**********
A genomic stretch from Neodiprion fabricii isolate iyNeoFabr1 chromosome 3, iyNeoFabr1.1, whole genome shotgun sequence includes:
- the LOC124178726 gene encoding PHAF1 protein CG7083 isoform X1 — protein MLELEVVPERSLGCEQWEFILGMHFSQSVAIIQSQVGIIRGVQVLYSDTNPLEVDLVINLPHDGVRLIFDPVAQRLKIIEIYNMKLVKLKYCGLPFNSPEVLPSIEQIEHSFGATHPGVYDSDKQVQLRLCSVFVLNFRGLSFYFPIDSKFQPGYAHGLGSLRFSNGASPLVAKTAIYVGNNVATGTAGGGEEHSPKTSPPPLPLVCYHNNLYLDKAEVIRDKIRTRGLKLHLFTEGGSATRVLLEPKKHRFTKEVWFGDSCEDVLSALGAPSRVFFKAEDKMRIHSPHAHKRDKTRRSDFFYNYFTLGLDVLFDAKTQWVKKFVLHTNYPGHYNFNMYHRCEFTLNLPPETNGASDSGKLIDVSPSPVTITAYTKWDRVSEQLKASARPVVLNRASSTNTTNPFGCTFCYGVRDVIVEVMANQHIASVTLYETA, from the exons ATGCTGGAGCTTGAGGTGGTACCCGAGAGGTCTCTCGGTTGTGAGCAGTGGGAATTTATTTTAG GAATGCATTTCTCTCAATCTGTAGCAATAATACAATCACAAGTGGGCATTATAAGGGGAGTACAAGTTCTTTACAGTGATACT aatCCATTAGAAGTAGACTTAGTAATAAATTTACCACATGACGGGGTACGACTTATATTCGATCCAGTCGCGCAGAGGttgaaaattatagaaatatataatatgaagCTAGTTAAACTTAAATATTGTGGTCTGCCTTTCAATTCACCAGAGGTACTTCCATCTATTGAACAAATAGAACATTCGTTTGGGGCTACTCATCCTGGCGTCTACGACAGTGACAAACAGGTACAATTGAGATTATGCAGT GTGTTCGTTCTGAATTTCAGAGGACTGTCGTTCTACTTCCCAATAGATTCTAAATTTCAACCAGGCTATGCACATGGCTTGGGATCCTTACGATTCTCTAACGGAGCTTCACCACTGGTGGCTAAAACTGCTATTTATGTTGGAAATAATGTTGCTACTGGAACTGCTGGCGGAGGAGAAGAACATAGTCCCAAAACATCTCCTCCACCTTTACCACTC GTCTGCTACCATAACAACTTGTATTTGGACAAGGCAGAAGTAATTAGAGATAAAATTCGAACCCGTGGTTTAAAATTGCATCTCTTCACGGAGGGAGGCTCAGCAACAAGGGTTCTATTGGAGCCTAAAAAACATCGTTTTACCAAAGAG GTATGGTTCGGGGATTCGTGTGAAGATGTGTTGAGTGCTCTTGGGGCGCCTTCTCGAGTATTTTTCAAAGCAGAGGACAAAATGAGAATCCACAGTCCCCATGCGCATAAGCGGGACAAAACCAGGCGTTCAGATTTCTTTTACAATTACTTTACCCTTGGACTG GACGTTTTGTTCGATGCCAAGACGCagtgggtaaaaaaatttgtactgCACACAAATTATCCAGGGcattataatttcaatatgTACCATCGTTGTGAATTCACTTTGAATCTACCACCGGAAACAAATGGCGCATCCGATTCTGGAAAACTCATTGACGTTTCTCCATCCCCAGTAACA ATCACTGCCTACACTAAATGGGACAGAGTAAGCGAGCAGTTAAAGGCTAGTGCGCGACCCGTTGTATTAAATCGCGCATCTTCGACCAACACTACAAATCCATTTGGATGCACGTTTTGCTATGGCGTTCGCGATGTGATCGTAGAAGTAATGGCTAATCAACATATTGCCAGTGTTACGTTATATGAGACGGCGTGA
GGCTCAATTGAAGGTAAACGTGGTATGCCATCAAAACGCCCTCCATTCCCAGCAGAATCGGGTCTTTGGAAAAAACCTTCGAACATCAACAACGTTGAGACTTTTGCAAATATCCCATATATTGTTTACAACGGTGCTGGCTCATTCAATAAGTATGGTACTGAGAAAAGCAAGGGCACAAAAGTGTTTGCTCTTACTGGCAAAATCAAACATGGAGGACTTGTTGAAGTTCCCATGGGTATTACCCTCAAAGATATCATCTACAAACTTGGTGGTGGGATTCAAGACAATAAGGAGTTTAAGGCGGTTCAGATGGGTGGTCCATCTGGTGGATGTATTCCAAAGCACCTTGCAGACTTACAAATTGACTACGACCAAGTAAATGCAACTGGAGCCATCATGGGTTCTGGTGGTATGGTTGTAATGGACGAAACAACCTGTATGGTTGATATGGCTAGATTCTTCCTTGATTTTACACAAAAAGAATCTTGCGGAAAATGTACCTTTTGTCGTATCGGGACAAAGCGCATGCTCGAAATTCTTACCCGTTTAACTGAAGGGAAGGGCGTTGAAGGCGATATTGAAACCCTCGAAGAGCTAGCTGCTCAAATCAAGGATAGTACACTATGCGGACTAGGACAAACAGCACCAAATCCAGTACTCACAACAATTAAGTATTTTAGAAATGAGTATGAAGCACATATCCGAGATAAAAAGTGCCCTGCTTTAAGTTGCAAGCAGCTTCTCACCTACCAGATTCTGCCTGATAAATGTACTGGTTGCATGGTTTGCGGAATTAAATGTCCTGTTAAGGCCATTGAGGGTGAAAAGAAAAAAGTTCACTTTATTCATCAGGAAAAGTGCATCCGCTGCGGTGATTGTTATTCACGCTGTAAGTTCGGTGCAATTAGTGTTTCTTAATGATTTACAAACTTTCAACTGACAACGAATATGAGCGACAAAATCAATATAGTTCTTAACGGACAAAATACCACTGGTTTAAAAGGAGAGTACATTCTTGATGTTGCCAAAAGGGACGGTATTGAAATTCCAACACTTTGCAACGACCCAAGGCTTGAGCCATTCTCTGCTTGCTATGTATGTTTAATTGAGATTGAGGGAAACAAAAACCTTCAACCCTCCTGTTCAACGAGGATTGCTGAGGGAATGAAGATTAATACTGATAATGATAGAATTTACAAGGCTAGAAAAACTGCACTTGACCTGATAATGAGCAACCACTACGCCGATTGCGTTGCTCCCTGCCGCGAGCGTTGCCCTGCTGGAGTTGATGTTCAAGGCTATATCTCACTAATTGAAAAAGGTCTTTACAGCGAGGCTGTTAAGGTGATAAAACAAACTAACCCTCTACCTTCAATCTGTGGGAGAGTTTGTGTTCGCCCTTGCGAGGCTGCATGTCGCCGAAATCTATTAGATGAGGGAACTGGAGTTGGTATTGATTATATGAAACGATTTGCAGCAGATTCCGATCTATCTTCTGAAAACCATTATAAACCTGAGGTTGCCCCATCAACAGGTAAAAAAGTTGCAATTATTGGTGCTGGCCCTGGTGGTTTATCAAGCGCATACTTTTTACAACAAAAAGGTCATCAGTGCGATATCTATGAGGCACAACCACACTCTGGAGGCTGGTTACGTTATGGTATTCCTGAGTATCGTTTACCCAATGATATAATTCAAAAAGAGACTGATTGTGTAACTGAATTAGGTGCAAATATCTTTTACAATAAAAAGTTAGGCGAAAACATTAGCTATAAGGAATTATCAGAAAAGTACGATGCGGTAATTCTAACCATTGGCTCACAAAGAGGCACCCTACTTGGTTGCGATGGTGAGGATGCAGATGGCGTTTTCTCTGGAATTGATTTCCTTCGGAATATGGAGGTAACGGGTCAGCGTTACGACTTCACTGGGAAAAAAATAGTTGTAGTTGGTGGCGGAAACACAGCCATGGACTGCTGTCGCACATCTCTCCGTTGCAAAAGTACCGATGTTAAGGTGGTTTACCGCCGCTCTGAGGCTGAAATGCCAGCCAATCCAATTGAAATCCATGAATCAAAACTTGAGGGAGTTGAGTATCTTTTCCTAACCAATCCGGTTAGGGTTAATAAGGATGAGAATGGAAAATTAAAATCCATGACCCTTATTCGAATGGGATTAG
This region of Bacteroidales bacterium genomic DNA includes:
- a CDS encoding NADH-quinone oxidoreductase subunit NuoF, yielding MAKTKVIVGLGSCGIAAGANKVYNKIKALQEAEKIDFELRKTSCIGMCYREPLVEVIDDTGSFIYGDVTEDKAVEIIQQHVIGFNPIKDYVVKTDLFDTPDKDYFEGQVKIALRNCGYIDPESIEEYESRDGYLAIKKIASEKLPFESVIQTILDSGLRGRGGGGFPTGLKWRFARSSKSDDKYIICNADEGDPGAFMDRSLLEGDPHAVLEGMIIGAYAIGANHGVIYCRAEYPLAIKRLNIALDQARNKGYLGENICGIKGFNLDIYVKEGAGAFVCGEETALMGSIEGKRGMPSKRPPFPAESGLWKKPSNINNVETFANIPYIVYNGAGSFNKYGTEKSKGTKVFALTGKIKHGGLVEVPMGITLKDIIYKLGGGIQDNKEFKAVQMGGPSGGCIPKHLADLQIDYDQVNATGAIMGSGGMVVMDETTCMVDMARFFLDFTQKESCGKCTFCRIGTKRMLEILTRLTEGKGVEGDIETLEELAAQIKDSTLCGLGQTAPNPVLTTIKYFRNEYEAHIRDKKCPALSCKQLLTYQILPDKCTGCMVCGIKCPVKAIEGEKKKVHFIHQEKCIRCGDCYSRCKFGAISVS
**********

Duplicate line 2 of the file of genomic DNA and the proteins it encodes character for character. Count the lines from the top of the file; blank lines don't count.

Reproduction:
- the LOC124178726 gene encoding PHAF1 protein CG7083 isoform X1 — protein MLELEVVPERSLGCEQWEFILGMHFSQSVAIIQSQVGIIRGVQVLYSDTNPLEVDLVINLPHDGVRLIFDPVAQRLKIIEIYNMKLVKLKYCGLPFNSPEVLPSIEQIEHSFGATHPGVYDSDKQVQLRLCSVFVLNFRGLSFYFPIDSKFQPGYAHGLGSLRFSNGASPLVAKTAIYVGNNVATGTAGGGEEHSPKTSPPPLPLVCYHNNLYLDKAEVIRDKIRTRGLKLHLFTEGGSATRVLLEPKKHRFTKEVWFGDSCEDVLSALGAPSRVFFKAEDKMRIHSPHAHKRDKTRRSDFFYNYFTLGLDVLFDAKTQWVKKFVLHTNYPGHYNFNMYHRCEFTLNLPPETNGASDSGKLIDVSPSPVTITAYTKWDRVSEQLKASARPVVLNRASSTNTTNPFGCTFCYGVRDVIVEVMANQHIASVTLYETA, from the exons ATGCTGGAGCTTGAGGTGGTACCCGAGAGGTCTCTCGGTTGTGAGCAGTGGGAATTTATTTTAG GAATGCATTTCTCTCAATCTGTAGCAATAATACAATCACAAGTGGGCATTATAAGGGGAGTACAAGTTCTTTACAGTGATACT aatCCATTAGAAGTAGACTTAGTAATAAATTTACCACATGACGGGGTACGACTTATATTCGATCCAGTCGCGCAGAGGttgaaaattatagaaatatataatatgaagCTAGTTAAACTTAAATATTGTGGTCTGCCTTTCAATTCACCAGAGGTACTTCCATCTATTGAACAAATAGAACATTCGTTTGGGGCTACTCATCCTGGCGTCTACGACAGTGACAAACAGGTACAATTGAGATTATGCAGT GTGTTCGTTCTGAATTTCAGAGGACTGTCGTTCTACTTCCCAATAGATTCTAAATTTCAACCAGGCTATGCACATGGCTTGGGATCCTTACGATTCTCTAACGGAGCTTCACCACTGGTGGCTAAAACTGCTATTTATGTTGGAAATAATGTTGCTACTGGAACTGCTGGCGGAGGAGAAGAACATAGTCCCAAAACATCTCCTCCACCTTTACCACTC GTCTGCTACCATAACAACTTGTATTTGGACAAGGCAGAAGTAATTAGAGATAAAATTCGAACCCGTGGTTTAAAATTGCATCTCTTCACGGAGGGAGGCTCAGCAACAAGGGTTCTATTGGAGCCTAAAAAACATCGTTTTACCAAAGAG GTATGGTTCGGGGATTCGTGTGAAGATGTGTTGAGTGCTCTTGGGGCGCCTTCTCGAGTATTTTTCAAAGCAGAGGACAAAATGAGAATCCACAGTCCCCATGCGCATAAGCGGGACAAAACCAGGCGTTCAGATTTCTTTTACAATTACTTTACCCTTGGACTG GACGTTTTGTTCGATGCCAAGACGCagtgggtaaaaaaatttgtactgCACACAAATTATCCAGGGcattataatttcaatatgTACCATCGTTGTGAATTCACTTTGAATCTACCACCGGAAACAAATGGCGCATCCGATTCTGGAAAACTCATTGACGTTTCTCCATCCCCAGTAACA ATCACTGCCTACACTAAATGGGACAGAGTAAGCGAGCAGTTAAAGGCTAGTGCGCGACCCGTTGTATTAAATCGCGCATCTTCGACCAACACTACAAATCCATTTGGATGCACGTTTTGCTATGGCGTTCGCGATGTGATCGTAGAAGTAATGGCTAATCAACATATTGCCAGTGTTACGTTATATGAGACGGCGTGA